There is also an interesting infographic on the best times to post on Facebook or send tweets on Twitter that bears some study. Keep in mind, however, that you should be thinking about emerging global markets, so the times are going to be offset for Europe (your main market will, of course, be the UK for English language titles, but don’t forget the Scandanavian countries and South Africa), as well as Australia and New Zealand. So if you’re putting out tailored tweets for those markets, make sure to hit their corresponding prime times.
The bottom line of the entire promo tweet gig is to generate as many clickthroughs on links as possible while creating the least amount of irritation among followers (which leads to a higher rate of unfollows). It’s also important to create as many unique tweets as possible, so followers don’t see the same thing too often, and to promote more heavily the market(s) you want to develop more (for me right now, that’s Nook, Kobo, and iTunes). And before you shout “SPAMMER!”, keep in mind that in between those tweets I’m busy putting out totally non-book related things (cat pics are great!) and responding to followers. The promo tweets are the minority – by far – of what’s in my overall timeline. I talk a lot, but it’s not all about my books.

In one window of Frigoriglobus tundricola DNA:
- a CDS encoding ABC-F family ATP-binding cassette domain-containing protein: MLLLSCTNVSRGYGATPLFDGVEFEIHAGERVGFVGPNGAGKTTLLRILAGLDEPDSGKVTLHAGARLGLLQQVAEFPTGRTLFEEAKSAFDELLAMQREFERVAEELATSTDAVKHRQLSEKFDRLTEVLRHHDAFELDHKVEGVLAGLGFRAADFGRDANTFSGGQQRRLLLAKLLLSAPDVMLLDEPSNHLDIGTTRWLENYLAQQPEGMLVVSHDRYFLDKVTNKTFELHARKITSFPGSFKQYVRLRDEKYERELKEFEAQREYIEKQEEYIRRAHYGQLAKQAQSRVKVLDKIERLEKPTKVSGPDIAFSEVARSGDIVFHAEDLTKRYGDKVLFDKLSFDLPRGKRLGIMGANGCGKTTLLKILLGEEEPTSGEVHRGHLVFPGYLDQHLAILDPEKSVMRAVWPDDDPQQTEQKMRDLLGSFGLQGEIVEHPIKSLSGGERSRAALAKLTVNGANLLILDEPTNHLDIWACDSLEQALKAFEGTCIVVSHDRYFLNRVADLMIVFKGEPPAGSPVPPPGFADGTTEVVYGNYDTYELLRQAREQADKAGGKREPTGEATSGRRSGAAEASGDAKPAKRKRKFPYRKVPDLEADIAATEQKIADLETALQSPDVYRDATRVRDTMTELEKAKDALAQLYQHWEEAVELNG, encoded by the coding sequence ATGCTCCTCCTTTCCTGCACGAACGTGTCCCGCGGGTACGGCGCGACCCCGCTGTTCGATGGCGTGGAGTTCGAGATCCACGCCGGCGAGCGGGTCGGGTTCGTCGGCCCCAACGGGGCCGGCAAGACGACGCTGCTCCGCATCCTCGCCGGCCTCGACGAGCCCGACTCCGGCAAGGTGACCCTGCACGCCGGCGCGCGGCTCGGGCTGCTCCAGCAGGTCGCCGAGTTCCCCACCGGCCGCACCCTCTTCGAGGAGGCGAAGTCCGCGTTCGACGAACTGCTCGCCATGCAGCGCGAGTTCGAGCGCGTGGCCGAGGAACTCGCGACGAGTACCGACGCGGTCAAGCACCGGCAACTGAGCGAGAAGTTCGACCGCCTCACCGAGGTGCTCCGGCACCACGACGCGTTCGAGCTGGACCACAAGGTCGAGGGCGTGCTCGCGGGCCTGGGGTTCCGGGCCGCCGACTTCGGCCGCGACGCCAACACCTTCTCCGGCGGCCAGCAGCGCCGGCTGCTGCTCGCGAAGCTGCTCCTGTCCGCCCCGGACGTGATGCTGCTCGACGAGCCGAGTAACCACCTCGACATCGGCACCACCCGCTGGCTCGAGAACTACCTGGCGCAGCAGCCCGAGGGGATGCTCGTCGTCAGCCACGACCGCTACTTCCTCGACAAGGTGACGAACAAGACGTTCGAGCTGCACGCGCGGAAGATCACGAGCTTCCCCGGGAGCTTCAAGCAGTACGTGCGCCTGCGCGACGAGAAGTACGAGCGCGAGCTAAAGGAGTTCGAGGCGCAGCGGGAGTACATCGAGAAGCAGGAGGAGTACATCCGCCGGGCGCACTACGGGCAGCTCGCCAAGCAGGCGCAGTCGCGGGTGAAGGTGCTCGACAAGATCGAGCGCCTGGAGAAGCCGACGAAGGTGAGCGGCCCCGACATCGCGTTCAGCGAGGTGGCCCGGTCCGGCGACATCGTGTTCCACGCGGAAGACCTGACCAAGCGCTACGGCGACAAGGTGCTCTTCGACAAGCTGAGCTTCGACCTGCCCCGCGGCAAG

As an interesting aside on the above point, I’ve also had a number of followers on Twitter say things like, “You know, after seeing your promo tweets for the last six months, I finally took the plunge and got one (or more) of your books”. These folks are obviously exceptions, but their sentiment also speaks to the reality that you have to send out promo tweets frequently enough for them to actually hit your followers’ eyeballs. People who have more than a handful of followers do NOT look at or see every tweet that comes through. Most don’t back up through their home stream when they’ve been on line as they might on Facebook – they just rejoin the cocktail party in progress. And like many other marketing strategies, it often takes some number of impressions for the follower to a) see it, b) lower their resistance to trying it out, and c) finally click on the darn link to go check out the goodies. Yes, they may also unfollow you, but that’s a natural consequence of the game.